Each turn a character can take a single attack, defense, and move action.  Attacks and movement are performed on the character's turn, while defenses are reflexive actions (when attacked).  Characters can also Sprint or take a Total Attack or Total Defense action to forego an action type in exchange for a bonus to the main action.

There also a variety of actions for specific types of combat actions, ranging from aiming, to charging, to attacking cautiously, to tripping .

Attacks

To attack the GM first determines modifiers for the target's size, range, visibility, and wound penalties, and then the attacker makes a roll using the appropriate melee or ranged attack skill (eg. firearms).  The defender then makes an opposed defense roll, and if the attacker beats the defender's roll they hit (ties go to the defender).

Damage

Each weapon has a fixed Damage Rating, and deals either lethal or non-lethal damage.  For example,  a punch has a DR of 0 non-lethal, while a gatling gun deals 4 lethal damage.  For every extra success on the attack, the attacker adds one to their weapon's damage.

Injuries

Each character has a Health score (their body + willpower + size) which is essentially their hit points: when reduced below zero the character falls unconscious, and at -5 Health they die.

Damage can also have other effects.  If a single hit's damage exceeds the character's Stun (ie. body) score they lose a turn, and if they take more than double that score they are instead knocked out.  Similarly if an attack's damage exceeds a character's Strength score they are knocked back or (if it exceeds 2x Strength) knocked down.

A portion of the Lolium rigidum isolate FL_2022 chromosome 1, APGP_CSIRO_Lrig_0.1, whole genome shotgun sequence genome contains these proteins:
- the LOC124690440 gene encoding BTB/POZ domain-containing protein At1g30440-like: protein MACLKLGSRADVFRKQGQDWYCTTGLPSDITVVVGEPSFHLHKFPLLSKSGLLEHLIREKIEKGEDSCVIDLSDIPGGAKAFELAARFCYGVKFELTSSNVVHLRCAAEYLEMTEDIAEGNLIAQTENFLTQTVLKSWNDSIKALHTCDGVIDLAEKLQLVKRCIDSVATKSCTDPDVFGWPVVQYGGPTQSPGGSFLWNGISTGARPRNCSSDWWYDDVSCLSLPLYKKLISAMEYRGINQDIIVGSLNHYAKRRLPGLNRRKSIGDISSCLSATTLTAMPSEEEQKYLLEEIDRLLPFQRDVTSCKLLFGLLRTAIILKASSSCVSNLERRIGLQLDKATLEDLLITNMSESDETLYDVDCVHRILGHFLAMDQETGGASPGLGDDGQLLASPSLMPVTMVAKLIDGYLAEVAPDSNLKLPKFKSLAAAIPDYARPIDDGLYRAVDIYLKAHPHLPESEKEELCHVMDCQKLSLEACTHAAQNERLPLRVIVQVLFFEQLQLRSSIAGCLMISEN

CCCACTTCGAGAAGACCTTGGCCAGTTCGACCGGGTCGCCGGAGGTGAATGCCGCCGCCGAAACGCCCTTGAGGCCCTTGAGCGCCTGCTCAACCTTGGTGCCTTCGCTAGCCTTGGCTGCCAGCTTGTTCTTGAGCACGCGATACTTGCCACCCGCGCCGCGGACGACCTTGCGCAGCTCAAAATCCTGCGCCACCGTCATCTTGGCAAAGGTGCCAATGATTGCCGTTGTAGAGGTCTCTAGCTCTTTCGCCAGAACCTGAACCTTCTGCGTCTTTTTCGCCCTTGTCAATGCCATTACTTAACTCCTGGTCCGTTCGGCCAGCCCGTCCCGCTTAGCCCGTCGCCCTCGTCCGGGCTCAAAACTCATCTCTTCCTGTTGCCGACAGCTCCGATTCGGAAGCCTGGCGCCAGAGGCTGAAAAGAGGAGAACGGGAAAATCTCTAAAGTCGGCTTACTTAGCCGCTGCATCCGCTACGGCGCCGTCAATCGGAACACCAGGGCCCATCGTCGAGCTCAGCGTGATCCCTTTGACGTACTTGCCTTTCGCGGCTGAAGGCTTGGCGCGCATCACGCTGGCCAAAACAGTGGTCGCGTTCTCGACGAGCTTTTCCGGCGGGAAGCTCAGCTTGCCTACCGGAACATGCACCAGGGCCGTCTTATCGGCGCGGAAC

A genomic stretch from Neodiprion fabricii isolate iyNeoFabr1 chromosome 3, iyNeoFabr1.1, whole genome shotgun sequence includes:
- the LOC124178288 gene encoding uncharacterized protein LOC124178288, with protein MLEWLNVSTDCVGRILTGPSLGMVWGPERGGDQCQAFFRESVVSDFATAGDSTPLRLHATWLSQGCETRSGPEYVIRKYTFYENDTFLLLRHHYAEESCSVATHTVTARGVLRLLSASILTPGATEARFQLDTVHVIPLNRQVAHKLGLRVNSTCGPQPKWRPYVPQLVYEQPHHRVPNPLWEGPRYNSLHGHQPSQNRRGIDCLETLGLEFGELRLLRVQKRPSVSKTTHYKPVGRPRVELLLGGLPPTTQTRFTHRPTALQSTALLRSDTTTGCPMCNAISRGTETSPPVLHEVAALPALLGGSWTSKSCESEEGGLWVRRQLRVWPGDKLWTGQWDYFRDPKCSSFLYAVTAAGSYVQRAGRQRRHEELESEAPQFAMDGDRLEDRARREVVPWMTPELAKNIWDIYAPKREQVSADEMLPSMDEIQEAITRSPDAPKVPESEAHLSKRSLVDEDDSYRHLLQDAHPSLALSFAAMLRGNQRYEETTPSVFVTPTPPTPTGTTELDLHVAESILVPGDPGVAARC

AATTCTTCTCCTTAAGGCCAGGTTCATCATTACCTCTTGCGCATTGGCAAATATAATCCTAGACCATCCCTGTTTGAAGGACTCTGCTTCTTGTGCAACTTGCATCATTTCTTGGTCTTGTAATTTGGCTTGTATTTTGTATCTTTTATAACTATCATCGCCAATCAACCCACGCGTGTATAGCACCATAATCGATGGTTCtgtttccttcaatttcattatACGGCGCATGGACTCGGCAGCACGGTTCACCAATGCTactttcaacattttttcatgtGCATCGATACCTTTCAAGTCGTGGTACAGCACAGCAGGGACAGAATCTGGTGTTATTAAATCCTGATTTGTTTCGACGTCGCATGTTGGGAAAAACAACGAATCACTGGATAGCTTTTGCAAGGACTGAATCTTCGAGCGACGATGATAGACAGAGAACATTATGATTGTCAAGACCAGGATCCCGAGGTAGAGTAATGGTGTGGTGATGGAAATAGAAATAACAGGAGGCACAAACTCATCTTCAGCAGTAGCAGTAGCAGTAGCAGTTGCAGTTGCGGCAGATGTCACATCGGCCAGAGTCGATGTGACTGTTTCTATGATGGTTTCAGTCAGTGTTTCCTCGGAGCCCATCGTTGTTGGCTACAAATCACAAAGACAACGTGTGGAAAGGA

A "Finished" Game [ edit ]

Aggregated Review Scores

SourceAverage Score# of ReviewsAs Of
Amazon4.7 / 5473/2/2022
Drive Thru RPG4.4 / 5601/26/2022
Good Reads4.07 / 5751/26/2022
RPG Geek7.59 / 10791/26/2022

Unfortunately HEX's publisher (Exile Games) no longer exists, and it's creator has moved on to other projects (although the game's core Ubiquity rules system is still used in new games, notably the "Leagues of ..." games from Triple Ace Games).  However, before it ended HEX published a large number of supplements (plus fans also released a number of unofficial supplements), and they are still available on Amazon, Ebay, or Noble Knight.

As a result, it's still very possible for a GM to acquire HEX, as well as tons of great supporting material, but the real question is: is it worth the trouble?  Well, one answer is that despite being an independently published (and now discontinued) game, HEX managed to rank 137th on RPG geek ... out of all RPGs/editions!

Review Scores

RPG Geek generally has the harshest reviews, and even so 79 critics on the site gave the game's core rulebook an average score of 7.59 / 10.  Other sites were even more favorable: GoodReads (with 75 ratings) gave a 4.07 / 5 average, while Amazon (with 45 reviews) gave an even higher 4.8 / 5 average.

The only real negative comments largely focused on the game's world (the non-hollow part) being a bit undeveloped ... although reportedly the "Secrets of the Surface World" supplement helped remedy this concern for some.  Also, some simply didn't like the "pulp" setting of the game, and an occasional reviewer felt that the d2 Ubiquity system was too simple for their tastes.

Conclusion

While the pulpy setting and Ubiquity system (with it's extremely simple die rolls) may not appeal to everyone, the vast majority of reviewers reported loving both the rules and world of Hollow Earth Expedition.  If the idea of a campaign where the players race Nazis to explore a secret world of dinosaurs and primitive peoples (with dieselpunk giant drilling machines, jet packs, and more) sounds fun, then you need to check out Hollow Earth Expedition.